5 Tips for Writing Perfect Recruiting Email Subject Lines
Note: This popular article on candidate email subject lines was written before the COVID-19 crisis. While the tips in this piece are still relevant, for guidance on communication in the current landscape, visit the new rules of engagement here.
First impressions count. A firm handshake, a friendly smile, a well-pressed shirt, the freshest of underwear; all of these shallow and inconsequential things contribute positively to how you are perceived by others. Despite what your grandma said, books are inevitably judged by their covers.
But in the crazy, mixed-up digital world of today, first impressions are being made in person less and less. Rather, they’re sent into the ether as a sequence of zeros and ones. As a recruiter, you’re digitally introducing yourself daily – when you’re in the business of linking people with people it’s just part of the job. And email is now the conduit through which most of these introductions flow.
Your email subject line is that first impression. It’s the cover of your book. It’s the pressed shirt and the wry smile. Over one-third of your email recipients will decide whether or not to open your email based on that little piece of text alone.
So how do you ensure your digital handshake is just as enticing as the physical version?
1) Be Clear, Impactful and Succinct
The ideal subject line will be a combination of clear, impactful and succinct. It will outline why the recipient should open the email, get them excited about doing so, and convey this distinct and exciting message in as few words as possible. It may seem like an impossible combination but keeping these attributes top of mind is key to getting your email opened and your message read.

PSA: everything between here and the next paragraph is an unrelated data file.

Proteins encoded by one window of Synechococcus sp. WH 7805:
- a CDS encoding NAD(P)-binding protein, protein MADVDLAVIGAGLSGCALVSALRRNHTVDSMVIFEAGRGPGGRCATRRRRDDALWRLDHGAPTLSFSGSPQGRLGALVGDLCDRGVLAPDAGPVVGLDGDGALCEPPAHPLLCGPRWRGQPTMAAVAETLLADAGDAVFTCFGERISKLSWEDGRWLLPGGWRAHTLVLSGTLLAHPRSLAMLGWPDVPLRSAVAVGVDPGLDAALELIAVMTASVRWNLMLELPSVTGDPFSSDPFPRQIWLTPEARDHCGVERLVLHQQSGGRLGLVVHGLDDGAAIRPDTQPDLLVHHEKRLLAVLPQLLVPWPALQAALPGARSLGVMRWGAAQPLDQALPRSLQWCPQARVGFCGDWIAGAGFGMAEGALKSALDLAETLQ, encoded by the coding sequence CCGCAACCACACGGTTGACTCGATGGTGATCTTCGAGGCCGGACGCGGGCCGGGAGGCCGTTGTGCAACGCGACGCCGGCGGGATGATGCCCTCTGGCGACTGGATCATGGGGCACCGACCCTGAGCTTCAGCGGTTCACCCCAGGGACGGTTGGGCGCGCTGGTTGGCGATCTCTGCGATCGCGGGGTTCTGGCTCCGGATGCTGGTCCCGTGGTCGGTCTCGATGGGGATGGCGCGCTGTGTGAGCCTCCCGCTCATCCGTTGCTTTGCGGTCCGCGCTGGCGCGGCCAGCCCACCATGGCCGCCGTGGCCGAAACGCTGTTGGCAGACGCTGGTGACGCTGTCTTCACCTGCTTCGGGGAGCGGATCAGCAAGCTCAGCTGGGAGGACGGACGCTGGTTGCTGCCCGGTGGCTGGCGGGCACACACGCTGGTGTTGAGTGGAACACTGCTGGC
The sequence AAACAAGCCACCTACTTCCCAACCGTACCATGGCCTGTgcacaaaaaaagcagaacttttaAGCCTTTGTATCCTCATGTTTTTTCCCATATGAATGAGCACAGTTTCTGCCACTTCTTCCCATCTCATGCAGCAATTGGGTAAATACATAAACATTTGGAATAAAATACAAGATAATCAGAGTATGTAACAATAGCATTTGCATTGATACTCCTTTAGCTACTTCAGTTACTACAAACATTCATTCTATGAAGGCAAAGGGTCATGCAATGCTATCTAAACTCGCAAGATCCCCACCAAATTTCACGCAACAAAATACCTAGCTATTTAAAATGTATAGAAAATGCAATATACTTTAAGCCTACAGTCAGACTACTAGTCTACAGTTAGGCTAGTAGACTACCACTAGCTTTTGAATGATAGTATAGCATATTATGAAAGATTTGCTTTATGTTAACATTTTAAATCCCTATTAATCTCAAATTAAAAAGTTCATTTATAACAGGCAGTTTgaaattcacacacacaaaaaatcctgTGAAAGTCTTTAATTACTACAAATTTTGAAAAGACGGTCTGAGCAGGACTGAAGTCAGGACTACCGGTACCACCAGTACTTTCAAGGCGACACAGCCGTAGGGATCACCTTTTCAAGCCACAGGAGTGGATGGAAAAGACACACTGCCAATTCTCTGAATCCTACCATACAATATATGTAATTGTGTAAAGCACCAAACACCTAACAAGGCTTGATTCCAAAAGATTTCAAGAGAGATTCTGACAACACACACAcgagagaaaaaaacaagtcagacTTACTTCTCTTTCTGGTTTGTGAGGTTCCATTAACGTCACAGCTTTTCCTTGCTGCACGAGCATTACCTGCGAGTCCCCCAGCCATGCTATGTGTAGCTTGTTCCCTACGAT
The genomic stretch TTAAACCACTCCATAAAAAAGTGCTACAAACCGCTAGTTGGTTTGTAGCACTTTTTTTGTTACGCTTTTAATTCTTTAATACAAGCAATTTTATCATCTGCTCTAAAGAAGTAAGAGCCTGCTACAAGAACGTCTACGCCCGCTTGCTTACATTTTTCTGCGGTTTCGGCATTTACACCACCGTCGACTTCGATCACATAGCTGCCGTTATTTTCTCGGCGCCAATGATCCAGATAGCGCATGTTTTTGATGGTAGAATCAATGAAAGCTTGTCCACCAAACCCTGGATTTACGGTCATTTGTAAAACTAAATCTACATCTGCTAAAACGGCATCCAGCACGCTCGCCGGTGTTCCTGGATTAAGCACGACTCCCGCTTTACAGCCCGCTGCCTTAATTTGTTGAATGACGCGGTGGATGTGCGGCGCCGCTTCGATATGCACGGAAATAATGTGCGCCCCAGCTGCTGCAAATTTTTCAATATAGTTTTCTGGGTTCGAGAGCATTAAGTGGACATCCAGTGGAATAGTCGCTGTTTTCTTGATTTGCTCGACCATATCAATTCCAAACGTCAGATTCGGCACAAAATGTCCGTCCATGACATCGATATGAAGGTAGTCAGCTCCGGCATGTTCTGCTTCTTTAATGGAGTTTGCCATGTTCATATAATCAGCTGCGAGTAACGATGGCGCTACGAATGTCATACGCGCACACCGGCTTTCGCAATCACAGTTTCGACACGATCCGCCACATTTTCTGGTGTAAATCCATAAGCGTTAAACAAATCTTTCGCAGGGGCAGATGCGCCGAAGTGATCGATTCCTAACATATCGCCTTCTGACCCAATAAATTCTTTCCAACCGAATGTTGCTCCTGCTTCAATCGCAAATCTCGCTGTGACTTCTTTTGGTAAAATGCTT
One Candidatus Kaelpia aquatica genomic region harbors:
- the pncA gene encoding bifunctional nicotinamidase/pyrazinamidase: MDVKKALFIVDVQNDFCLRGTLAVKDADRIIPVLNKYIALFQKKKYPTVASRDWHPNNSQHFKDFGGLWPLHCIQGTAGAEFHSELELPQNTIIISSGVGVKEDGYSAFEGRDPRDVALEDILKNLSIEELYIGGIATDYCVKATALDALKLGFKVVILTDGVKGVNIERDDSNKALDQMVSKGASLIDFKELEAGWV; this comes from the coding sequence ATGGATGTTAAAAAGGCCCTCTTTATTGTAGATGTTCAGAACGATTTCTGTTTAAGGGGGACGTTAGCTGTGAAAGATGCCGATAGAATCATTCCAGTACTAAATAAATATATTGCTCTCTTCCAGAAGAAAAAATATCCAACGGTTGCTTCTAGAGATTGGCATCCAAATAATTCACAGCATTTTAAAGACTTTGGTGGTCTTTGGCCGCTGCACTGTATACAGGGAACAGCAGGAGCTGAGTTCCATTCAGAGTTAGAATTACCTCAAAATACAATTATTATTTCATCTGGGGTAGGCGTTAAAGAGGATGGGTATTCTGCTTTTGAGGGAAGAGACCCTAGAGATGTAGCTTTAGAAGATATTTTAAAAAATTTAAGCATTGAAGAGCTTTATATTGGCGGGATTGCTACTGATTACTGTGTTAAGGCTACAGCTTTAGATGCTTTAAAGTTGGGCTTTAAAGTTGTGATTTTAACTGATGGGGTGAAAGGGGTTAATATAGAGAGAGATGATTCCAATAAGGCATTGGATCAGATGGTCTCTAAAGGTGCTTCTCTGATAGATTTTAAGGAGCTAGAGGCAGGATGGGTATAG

Let’s break it down.
Why clarity? Murky or misleading headlines will get your email sent straight to the trash bin. Getting marked as SPAM can ruin your reputation- preventing future emails from reaching candidate inboxes.
How do you make an impact? Being impactful is all about being personal and standing out from a crowded, noisy inbox. Stay away from generic subject lines and think about how you can provide a memorable twist. For instance, consider testing a friendly emoji and see how it impacts your open rates:
Finally, why so short? Well, according to the email deliverability experts at Return Path, recipients are most likely to read email subject lines that stay between 61 and 70 characters.
As an example, consider an quick engaging subject line like, “Can we grab coffee?” vs. a long, roundabout way of saying the same thing:
Short & Sweet:
The short and sweet version is a lot easier to digest, and entices the recipient to open that email to learn more about what’s being proposed.
2) Keep It Relevant
Why should the recipient care about your email? What’s in it for them specifically? In the recruiting game this question is a simple one to answer when offering open positions to relevant candidates, but can be harder to answer if you’re simply looking to engage with job seekers in your database – perhaps as part of a greater candidate engagement plan. Ensure you use keywords relevant to the specific candidate you’re emailing. Alternative job titles and industry specific terms will convey a sense of knowledge and understanding regarding the recipient’s unique situation.
An obtuse headline, like, “New marketing positions” may or may not be relevant to your marketing candidate. In an inbox full of other priorities, it probably won’t get the attention it deserves. Instead, try a subject line that speaks specifically to the candidate’s tool set and experience.